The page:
Qatar 2022: World Cup fans acclimatize to desert accommodation — in tents and portacabins

Doha, Qatar

When the fans arrive in Qatar, it is clear that they are in for a treat as they look forward to the World Cup.

But where is the best place to stay in a country that is on a peninsula smaller than Connecticut and has hosted the smallest World Cup in history?

The hostilities battle is likely to heat up as Qatar is set to host around 1.5 million fans during the month-long tournament, which kicks off on November 20.

Jimmy and Kennis Leung were among the first fans to arrive at the Fan Village Cabins Free Zone, one of the largest sites available for supporters, to watch on Thursday.

“They built this in the desert,” Jimmy told CNN Sport, as he surveyed the location, which impressed him.

“It’s too expensive to stay in a hotel or AirBnB in Doha so this is a good option.”

The Free Zone fan village is about 20 minutes by metro from downtown Doha, but today it’s like entering a dystopian world.

There are other valuables around the town – a building or two and a main road – so the staff quickly directs you to reception, which is a 10-minute walk across a large car park.

An endless line of portacabins, arranged in various colors and labeled alphabetically, stretches on and on, with large gazebos with hundreds of empty tables and chairs.

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Basketball courts, outdoor sports facilities and large televisions are scattered around the complex where fans can play and relax.

When CNN visited on Friday, only a few fans flocked around, although many are expected during the tournament.

Container living in the desert ... World Cup style.

Getting around is also a bit of a hassle – the Leungs admit to getting lost on the endless roads that connect the villages. However, there are electric scooters to get around and the staff will take you to your door in a golf cart.
The Leungs work in the media and came from Hong Kong to watch their favorite team, the Netherlands, at Qatar 2022.

“It’s very quiet right now but there are food options and the rooms are nice, but small,” Kennis added.

As fans like Leungs struggled to find their feet in Qatar on Friday, they were greeted by news that soccer body FIFA has made a U-turn and no alcohol will be sold there the eight stadiums that will host the 64. games.

For those sponsors who are on a budget and can’t afford what the hotel offers, eight The city of fans offers a choice of “standard accommodation and cabin style”.

Some World Cup visitors, however, were less than impressed with what was on offer.

“There are a lot of toilets and containers and a big screen where we can watch the game together but the hotel, well… What can I say?” Fei Peng from China, who is here to watch 30 World Cup matches, CNN Sport said.

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“This is the best option we can afford. It’s so expensive in Doha that we can’t hope anymore.”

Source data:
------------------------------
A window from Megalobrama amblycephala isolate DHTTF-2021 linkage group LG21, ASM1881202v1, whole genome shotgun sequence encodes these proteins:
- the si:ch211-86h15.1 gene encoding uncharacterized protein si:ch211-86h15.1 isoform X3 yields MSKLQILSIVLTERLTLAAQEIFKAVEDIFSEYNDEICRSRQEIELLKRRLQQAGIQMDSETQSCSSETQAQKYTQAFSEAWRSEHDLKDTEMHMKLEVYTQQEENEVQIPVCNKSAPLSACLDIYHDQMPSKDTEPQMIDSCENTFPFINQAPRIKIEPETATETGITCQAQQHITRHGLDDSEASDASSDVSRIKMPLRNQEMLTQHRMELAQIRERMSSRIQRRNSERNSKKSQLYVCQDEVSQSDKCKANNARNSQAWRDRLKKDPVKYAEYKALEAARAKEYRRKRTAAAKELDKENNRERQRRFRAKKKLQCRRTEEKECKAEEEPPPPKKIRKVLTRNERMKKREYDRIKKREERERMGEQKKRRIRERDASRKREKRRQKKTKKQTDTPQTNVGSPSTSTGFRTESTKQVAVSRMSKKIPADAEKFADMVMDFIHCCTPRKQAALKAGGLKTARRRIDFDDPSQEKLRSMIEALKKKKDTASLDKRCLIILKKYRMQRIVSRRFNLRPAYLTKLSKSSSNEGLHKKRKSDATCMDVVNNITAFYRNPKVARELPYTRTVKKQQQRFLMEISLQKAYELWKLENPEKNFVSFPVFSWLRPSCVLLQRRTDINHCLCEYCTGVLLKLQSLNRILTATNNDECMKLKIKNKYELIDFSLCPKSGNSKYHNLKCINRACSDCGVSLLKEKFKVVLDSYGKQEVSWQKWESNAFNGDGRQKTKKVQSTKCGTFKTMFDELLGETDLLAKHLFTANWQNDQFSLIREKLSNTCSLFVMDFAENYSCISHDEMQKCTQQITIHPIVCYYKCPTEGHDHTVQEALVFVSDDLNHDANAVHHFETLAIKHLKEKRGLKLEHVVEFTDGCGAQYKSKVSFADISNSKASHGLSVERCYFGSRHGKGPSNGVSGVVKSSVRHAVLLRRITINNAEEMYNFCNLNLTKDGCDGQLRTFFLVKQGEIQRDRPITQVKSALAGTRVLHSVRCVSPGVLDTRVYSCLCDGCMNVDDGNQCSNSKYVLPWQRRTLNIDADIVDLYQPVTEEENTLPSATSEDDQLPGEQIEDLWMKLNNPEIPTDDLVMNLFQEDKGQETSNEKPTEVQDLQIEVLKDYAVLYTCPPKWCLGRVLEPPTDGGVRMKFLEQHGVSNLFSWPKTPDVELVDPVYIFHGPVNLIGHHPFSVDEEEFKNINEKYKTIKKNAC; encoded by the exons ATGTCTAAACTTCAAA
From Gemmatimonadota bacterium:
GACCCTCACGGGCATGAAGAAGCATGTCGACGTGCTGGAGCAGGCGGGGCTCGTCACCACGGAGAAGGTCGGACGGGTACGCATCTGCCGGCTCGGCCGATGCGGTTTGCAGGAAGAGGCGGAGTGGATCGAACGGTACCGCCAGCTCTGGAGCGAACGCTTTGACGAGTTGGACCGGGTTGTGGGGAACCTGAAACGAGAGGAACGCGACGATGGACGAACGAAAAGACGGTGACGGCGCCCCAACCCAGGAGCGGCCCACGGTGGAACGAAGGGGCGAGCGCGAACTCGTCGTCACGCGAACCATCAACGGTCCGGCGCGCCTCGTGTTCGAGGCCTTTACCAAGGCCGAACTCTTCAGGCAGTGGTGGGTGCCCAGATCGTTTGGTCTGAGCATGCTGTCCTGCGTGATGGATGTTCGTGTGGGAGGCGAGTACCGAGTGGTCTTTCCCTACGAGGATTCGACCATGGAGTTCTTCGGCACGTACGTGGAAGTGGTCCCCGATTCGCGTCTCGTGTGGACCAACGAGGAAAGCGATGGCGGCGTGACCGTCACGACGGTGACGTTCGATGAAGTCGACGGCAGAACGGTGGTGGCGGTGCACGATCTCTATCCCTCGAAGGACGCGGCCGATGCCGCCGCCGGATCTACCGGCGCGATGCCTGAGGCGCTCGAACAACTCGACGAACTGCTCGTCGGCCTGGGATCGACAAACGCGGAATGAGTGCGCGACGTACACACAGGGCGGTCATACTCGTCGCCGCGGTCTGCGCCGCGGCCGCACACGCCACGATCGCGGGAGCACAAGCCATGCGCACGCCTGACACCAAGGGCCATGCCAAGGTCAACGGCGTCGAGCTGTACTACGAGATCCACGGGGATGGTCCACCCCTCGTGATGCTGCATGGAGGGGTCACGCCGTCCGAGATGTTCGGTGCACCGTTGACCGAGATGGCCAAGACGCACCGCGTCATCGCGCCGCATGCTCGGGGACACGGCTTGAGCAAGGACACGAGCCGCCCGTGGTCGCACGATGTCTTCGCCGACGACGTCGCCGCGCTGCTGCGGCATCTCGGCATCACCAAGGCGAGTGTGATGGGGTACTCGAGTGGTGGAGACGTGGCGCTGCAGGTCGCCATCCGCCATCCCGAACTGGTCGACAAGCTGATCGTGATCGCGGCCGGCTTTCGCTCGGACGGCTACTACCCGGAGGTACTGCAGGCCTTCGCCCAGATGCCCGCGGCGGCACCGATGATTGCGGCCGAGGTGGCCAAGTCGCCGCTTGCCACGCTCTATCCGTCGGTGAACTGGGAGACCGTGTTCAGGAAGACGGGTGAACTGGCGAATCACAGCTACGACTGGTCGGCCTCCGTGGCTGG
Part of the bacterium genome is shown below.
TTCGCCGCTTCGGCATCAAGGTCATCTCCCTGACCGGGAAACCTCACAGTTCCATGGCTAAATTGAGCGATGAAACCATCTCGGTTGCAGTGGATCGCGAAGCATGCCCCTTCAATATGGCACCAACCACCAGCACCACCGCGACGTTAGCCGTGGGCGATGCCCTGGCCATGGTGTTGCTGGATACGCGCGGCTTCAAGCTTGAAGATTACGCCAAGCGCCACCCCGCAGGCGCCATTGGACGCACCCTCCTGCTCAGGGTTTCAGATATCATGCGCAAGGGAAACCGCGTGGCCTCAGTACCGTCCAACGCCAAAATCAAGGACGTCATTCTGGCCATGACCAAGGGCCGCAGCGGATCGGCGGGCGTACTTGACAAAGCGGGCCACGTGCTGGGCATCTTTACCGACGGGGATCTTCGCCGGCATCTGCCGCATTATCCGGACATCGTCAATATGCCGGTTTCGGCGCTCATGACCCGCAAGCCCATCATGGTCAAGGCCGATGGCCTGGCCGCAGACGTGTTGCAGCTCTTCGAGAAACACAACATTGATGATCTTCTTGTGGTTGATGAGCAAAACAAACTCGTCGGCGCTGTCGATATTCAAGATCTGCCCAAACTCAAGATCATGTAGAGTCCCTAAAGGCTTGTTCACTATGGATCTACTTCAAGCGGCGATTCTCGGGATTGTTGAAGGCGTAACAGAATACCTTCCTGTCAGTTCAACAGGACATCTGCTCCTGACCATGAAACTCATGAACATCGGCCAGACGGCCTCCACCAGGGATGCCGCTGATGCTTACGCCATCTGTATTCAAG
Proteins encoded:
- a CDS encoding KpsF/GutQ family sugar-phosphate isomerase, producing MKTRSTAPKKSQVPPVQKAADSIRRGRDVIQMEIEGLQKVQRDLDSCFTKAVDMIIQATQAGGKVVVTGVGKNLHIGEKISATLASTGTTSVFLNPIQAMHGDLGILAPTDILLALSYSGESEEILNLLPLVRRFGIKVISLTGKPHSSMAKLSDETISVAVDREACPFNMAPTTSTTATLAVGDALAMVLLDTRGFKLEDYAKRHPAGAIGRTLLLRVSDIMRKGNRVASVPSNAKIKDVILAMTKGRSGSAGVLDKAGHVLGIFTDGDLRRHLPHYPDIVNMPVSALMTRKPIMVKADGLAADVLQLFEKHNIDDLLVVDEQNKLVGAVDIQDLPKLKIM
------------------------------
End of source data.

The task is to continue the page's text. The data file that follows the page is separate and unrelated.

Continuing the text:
A night in the Free Zone fan club starts at $207 per night, according to the official Qatar World Cup hotel agency, but can be found at Caravan City is the cheaper option, at $114 per night.

And if your heart is set on camping under the stars, a tent in Al Khor Village can be had for $423 a night.

If you’re not on a budget, self-proclaimed “eco farm” cottages offer a more luxurious option for $1,023 a night., staying on a cruise ship will set you back at least $179.

The container comes with a bed and air.

Many fans are expected to stay in neighboring countries to Qatar, flying in and out of the Gulf kingdom for the game.

Qatar Airways announced in May that it had partnered with regional carriers to launch an additional 160 return flights per day at “competitive prices” that would bring fans from Dubai, Jeddah, Kuwait , Muscat and Riyadh.

There will be no baggage check-in to expedite transfers and a dedicated shuttle service will be in place to take fans from the airport to the stadium.

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It is also possible to drive from cities such as Riyadh, Dubai and Abu Dhabi, which are less than seven hours away.
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Those arriving in Doha must contend with the heat.

The competition has been moved to the winter months due to summer temperatures – the average high in Doha in the second half of November is around 28 degrees Celsius (82 degrees Fahrenheit), which is much better. than in July, at the World Cup. After all, the average high temperature should be 42 degrees Celsius (106 degrees Fahrenheit).

Even in winter the heat drains energy, if you come from a colder climate. Go too far, too fast and you’ll soon be drenched in sweat and in need of water.

Shade is king and competition staff, around Doha, are very quick to advise you to avoid direct sunlight.

The temperature drops a little, although not much, in the evening and at night it is humid and sticky.

Fortunately, Doha is equipped with air conditioning inside the stadium and the white wall system will also help to cool off the heat.

With two days to go until the first game, the country is already gearing up for a World Cup like no other.


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